LatinaLista — In our ongoing show of support and solidarity with the thousands of undocumented youth who qualify to stay in the United States under what is known as the DREAM Act, Latina Lista continues publishing the DREAM letters by young people who face an uncertain life and future because of their illegal status.</p>
The “DREAM Now Series: Letters to Barack Obama” is a social media campaign that launched Monday, July 19, to underscore the urgent need to pass the DREAM Act.
The Development, Relief, and Education for Alien Minors (DREAM) Act, S. 729, would help tens of thousands of young people, American in all but paperwork, to earn legal status, provided they graduate from U.S. high schools, have good moral character, and complete either two years of college or military service. With broader comprehensive immigration reform stuck in partisan gridlock, the time is now for the White House and Congress to step up and pass the DREAM Act!
Chih Tsung Kao
The following letter is from a young man who wasn’t willing to wait for Congress to act and decide his destiny. He was forced to make a decision that will forever change his life — and keep him from coming back to the only place he knows as home.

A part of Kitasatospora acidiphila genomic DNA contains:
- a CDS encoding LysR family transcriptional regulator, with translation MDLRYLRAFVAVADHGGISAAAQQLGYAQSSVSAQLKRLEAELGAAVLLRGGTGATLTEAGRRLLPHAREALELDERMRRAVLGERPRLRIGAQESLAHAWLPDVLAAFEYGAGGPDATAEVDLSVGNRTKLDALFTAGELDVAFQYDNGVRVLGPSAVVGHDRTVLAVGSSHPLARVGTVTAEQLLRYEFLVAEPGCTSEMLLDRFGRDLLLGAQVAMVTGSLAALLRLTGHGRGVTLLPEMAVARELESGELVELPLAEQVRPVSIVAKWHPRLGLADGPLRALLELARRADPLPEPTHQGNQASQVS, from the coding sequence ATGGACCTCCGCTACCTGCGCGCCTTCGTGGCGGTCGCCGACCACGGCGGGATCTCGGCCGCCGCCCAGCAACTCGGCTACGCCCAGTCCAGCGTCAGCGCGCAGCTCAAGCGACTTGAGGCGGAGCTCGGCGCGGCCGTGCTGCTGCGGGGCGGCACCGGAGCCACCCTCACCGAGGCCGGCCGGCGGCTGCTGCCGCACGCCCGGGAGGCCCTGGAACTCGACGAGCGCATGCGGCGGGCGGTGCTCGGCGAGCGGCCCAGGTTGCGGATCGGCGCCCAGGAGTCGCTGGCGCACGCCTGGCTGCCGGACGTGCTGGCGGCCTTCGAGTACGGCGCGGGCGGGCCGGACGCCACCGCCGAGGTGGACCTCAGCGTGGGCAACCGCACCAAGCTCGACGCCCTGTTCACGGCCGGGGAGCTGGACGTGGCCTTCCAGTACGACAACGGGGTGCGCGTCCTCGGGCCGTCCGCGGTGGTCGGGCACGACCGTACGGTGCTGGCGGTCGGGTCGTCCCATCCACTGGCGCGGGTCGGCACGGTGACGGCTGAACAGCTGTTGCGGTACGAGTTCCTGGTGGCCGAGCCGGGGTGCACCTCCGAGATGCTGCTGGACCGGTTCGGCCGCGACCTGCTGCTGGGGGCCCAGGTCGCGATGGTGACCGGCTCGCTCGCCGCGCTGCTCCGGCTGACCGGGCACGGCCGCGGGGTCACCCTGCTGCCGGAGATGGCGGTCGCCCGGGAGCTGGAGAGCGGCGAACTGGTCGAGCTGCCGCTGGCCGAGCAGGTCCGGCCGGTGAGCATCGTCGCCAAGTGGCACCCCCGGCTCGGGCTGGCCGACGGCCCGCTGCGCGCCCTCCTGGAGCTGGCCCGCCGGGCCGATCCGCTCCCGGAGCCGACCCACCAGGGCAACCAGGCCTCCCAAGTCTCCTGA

Dear President Obama,
My name is Chih Tsung Kao. I am 24 years old and am now currently living in Taipei, Taiwan awaiting military service. This is not what I had planned for my life as I entered high school, but it was drastically altered when I found out that I was undocumented at 17.
I arrived in the US on a visitor’s visa when I was about 4 years old. My mother had obtained a student visa for me shortly afterwards and moved me to Boulder, Co to live with my grandparents.
By the age of 13 my grandparents decided they wanted to retire and move to California. Being raised in Boulder, the only city I’ve ever known, I decided I wanted to stay and found a friend’s parents who would take me in.
I’ve learned a lot about what it is to be American and to grow up being American from this family. They have been more family to me than my own biological family. I had not lived with my biological parents since I was brought to the US.
When I found out about my expired student visa status in high school, I was both ashamed and embarrassed that I couldn’t call myself an American. I had felt every bit American as my peers in school, but was not allowed to call myself one due to my lack of papers.
My grandparents aren’t to blame. They are older and don’t know how the system works.